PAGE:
The Prime Minister's stance is telling and deeply concerning, not just for the short-term future of our pigs and pig farmers, but for the longer-term as new regulation comes down the line and new post-Brexit trading arrangements are negotiated that could, if the government wish, see UK pork replaced with cheaper product from elsewhere produced within vastly different systems.

But if, as appears increasingly likely, the government is prepared to sacrifice the British pig sector in pursuit of wider ideological goals, this proud industry will not take it lying down. It will, as it has done in the past, fight for its future. The government is going to learn more about how the pig industry feels over the next few days.
"Let's see what happens", are Driver's final words.

And there - unusually for me, quoted almost verbatim – is committed, principled journalism from a highly experienced industry specialist. Even though there may be points with which one could disagree, there is no hiding the passion and intensity of Driver's writing.

To an extent, though – as I suggested in my recent piece - the slaughterhouse sector is partly responsible for its own misfortune. And the NFU's response has been dilatory and lacklustre. Much more could have been done, much earlier, to make government aware of the mounting problems, but the NFU has taken a typically emollient line, cosying up to government rather than representing the interests of its members.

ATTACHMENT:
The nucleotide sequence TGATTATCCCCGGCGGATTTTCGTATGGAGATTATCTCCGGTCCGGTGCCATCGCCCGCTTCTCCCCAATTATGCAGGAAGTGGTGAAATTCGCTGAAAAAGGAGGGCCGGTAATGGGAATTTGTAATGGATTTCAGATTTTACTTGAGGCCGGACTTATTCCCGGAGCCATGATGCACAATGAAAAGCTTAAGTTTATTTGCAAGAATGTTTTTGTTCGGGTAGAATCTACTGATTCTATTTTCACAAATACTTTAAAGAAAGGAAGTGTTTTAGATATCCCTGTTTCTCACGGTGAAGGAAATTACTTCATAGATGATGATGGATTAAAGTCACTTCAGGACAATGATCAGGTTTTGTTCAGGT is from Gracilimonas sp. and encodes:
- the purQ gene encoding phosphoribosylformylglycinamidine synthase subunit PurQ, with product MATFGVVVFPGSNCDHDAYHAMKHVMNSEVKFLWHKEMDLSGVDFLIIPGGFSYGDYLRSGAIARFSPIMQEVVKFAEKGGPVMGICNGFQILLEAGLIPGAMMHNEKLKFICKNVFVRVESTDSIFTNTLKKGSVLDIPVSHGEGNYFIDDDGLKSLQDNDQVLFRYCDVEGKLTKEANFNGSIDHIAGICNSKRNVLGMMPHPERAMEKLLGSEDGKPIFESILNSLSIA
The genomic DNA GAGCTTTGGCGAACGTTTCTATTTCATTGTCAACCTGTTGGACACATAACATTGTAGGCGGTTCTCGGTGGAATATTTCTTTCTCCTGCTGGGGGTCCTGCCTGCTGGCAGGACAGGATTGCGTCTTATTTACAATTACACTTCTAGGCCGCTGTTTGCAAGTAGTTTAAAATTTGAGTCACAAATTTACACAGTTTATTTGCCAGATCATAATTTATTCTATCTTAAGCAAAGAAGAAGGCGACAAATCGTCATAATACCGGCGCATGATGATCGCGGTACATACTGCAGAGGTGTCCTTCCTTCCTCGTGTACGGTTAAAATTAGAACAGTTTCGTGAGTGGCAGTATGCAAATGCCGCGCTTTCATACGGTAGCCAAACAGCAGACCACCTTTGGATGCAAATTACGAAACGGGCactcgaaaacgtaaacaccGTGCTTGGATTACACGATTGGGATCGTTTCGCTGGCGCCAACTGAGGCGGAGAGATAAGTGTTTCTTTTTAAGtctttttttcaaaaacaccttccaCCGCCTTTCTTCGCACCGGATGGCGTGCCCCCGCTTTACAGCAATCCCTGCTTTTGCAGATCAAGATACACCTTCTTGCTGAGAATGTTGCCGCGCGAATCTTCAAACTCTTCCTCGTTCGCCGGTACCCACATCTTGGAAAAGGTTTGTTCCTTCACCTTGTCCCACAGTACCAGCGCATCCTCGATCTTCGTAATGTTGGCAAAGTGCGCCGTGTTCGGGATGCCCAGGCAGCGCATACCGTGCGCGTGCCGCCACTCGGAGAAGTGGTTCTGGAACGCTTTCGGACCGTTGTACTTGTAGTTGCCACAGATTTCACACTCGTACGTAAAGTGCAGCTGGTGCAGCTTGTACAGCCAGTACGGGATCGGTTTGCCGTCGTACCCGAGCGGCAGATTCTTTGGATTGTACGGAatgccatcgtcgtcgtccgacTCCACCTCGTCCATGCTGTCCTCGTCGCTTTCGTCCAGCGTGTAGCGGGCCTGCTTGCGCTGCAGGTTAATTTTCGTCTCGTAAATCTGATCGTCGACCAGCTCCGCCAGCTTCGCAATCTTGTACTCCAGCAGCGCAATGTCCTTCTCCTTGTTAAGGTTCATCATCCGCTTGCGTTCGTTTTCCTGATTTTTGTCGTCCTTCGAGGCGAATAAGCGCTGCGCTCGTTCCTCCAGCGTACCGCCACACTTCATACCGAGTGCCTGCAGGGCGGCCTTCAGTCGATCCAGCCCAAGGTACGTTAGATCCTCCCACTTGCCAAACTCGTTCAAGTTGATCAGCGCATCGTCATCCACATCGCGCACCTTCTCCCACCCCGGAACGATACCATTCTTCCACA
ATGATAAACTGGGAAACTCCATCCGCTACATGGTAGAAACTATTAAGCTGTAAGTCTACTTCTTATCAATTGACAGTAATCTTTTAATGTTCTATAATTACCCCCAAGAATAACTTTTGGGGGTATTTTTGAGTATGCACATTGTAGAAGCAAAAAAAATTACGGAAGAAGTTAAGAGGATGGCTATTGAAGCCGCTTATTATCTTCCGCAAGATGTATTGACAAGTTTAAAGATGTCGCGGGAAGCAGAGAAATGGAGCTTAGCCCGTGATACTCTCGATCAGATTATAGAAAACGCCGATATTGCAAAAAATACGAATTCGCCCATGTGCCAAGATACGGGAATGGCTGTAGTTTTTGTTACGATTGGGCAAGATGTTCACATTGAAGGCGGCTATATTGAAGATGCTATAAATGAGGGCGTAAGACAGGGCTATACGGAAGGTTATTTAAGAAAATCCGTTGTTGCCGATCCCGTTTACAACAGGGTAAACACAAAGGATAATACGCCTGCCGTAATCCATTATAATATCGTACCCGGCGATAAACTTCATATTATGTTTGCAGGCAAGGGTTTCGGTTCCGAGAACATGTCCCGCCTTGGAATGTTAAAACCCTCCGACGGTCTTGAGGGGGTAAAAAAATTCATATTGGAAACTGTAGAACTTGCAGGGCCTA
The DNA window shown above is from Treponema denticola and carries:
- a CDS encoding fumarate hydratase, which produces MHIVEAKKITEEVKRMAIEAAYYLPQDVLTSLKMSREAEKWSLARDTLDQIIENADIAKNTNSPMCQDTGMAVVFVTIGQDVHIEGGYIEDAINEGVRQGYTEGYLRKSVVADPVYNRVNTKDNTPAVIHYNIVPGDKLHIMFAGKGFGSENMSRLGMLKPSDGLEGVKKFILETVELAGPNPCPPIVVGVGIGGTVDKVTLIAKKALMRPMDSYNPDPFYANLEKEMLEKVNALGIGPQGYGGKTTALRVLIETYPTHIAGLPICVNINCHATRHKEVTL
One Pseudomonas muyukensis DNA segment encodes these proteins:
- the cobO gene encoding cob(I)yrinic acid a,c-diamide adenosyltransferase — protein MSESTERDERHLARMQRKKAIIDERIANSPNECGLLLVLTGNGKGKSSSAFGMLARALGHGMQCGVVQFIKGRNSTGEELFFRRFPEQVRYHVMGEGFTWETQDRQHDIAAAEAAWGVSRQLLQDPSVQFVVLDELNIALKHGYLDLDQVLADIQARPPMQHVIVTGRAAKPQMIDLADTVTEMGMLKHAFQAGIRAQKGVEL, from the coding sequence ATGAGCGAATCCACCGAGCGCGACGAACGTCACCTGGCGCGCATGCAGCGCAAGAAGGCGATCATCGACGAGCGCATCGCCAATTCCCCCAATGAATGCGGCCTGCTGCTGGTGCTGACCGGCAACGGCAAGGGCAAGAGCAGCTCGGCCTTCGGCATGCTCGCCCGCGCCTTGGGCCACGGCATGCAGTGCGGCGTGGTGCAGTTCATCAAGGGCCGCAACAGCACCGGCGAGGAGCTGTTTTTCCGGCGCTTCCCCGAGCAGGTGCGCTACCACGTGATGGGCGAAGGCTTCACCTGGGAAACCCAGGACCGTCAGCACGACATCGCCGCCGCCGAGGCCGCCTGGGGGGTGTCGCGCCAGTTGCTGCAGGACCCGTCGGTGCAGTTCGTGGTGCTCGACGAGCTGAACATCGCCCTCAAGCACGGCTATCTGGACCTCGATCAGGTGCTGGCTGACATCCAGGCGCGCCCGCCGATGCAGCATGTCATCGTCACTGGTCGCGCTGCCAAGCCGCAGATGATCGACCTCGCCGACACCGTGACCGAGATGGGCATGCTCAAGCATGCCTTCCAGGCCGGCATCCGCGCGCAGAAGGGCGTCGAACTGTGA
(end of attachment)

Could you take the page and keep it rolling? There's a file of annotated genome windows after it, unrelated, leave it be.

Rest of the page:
And, when it comes slaughterhouse staffing, of course it's not about "wages or conditions". It's about wages and conditions. The fact that industry spokesmen are saying that they've recently increased wages to attract new staff, suggests that the wage levels were set too low. The fact that the industry is still not succeeding in recruiting local staff suggests that it's about conditions as well. These jobs are so awful that people won't do them at any price.